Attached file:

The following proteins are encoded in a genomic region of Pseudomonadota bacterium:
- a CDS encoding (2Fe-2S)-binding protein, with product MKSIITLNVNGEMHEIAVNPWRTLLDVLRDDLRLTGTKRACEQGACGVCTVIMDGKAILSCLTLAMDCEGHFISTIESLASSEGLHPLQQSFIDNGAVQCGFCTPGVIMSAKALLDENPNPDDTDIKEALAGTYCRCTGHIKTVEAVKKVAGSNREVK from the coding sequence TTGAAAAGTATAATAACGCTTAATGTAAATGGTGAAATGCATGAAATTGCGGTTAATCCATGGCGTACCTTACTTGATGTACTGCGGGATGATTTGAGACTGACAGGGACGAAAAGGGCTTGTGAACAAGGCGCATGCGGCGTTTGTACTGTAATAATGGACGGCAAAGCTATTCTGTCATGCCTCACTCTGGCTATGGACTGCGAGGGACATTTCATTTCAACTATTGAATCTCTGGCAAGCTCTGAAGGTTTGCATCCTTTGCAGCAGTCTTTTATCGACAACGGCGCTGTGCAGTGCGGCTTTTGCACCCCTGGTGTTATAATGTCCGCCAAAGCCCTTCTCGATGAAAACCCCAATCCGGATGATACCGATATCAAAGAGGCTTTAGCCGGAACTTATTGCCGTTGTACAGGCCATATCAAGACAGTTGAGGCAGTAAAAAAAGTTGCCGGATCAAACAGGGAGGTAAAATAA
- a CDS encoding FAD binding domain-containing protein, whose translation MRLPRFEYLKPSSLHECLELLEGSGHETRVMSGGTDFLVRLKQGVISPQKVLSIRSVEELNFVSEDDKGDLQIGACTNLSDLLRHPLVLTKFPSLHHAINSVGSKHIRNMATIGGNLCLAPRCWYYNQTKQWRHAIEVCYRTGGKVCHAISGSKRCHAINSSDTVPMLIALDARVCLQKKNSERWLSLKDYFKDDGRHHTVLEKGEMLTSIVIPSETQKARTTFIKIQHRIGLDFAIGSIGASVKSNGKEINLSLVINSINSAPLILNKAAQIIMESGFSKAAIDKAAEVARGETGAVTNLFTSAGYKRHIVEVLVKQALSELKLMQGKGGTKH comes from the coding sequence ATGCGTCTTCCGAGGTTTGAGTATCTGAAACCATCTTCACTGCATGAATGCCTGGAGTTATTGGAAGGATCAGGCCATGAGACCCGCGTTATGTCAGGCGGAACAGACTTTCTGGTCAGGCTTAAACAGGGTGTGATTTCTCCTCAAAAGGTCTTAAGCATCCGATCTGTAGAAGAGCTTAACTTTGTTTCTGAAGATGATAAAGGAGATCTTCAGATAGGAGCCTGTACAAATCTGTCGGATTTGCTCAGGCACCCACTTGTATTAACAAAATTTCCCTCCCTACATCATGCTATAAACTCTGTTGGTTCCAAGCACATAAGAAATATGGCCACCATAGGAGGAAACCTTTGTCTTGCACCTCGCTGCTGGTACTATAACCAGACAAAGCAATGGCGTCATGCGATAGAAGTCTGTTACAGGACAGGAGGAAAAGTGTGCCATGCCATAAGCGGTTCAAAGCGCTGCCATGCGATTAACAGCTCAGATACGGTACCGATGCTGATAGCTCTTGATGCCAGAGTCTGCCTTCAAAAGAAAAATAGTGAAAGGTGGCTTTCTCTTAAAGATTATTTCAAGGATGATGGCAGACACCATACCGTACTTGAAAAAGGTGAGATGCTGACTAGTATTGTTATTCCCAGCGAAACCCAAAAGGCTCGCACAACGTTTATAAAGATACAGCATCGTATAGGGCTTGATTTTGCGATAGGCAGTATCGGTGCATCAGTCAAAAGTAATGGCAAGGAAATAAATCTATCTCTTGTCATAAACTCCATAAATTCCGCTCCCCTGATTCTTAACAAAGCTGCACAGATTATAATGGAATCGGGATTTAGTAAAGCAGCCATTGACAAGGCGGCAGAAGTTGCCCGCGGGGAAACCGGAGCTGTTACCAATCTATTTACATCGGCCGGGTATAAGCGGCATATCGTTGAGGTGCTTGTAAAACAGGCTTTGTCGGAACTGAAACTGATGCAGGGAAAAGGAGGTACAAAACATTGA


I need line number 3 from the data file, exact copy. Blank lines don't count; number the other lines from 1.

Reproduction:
- a CDS encoding FAD binding domain-containing protein, whose translation MRLPRFEYLKPSSLHECLELLEGSGHETRVMSGGTDFLVRLKQGVISPQKVLSIRSVEELNFVSEDDKGDLQIGACTNLSDLLRHPLVLTKFPSLHHAINSVGSKHIRNMATIGGNLCLAPRCWYYNQTKQWRHAIEVCYRTGGKVCHAISGSKRCHAINSSDTVPMLIALDARVCLQKKNSERWLSLKDYFKDDGRHHTVLEKGEMLTSIVIPSETQKARTTFIKIQHRIGLDFAIGSIGASVKSNGKEINLSLVINSINSAPLILNKAAQIIMESGFSKAAIDKAAEVARGETGAVTNLFTSAGYKRHIVEVLVKQALSELKLMQGKGGTKH comes from the coding sequence ATGCGTCTTCCGAGGTTTGAGTATCTGAAACCATCTTCACTGCATGAATGCCTGGAGTTATTGGAAGGATCAGGCCATGAGACCCGCGTTATGTCAGGCGGAACAGACTTTCTGGTCAGGCTTAAACAGGGTGTGATTTCTCCTCAAAAGGTCTTAAGCATCCGATCTGTAGAAGAGCTTAACTTTGTTTCTGAAGATGATAAAGGAGATCTTCAGATAGGAGCCTGTACAAATCTGTCGGATTTGCTCAGGCACCCACTTGTATTAACAAAATTTCCCTCCCTACATCATGCTATAAACTCTGTTGGTTCCAAGCACATAAGAAATATGGCCACCATAGGAGGAAACCTTTGTCTTGCACCTCGCTGCTGGTACTATAACCAGACAAAGCAATGGCGTCATGCGATAGAAGTCTGTTACAGGACAGGAGGAAAAGTGTGCCATGCCATAAGCGGTTCAAAGCGCTGCCATGCGATTAACAGCTCAGATACGGTACCGATGCTGATAGCTCTTGATGCCAGAGTCTGCCTTCAAAAGAAAAATAGTGAAAGGTGGCTTTCTCTTAAAGATTATTTCAAGGATGATGGCAGACACCATACCGTACTTGAAAAAGGTGAGATGCTGACTAGTATTGTTATTCCCAGCGAAACCCAAAAGGCTCGCACAACGTTTATAAAGATACAGCATCGTATAGGGCTTGATTTTGCGATAGGCAGTATCGGTGCATCAGTCAAAAGTAATGGCAAGGAAATAAATCTATCTCTTGTCATAAACTCCATAAATTCCGCTCCCCTGATTCTTAACAAAGCTGCACAGATTATAATGGAATCGGGATTTAGTAAAGCAGCCATTGACAAGGCGGCAGAAGTTGCCCGCGGGGAAACCGGAGCTGTTACCAATCTATTTACATCGGCCGGGTATAAGCGGCATATCGTTGAGGTGCTTGTAAAACAGGCTTTGTCGGAACTGAAACTGATGCAGGGAAAAGGAGGTACAAAACATTGA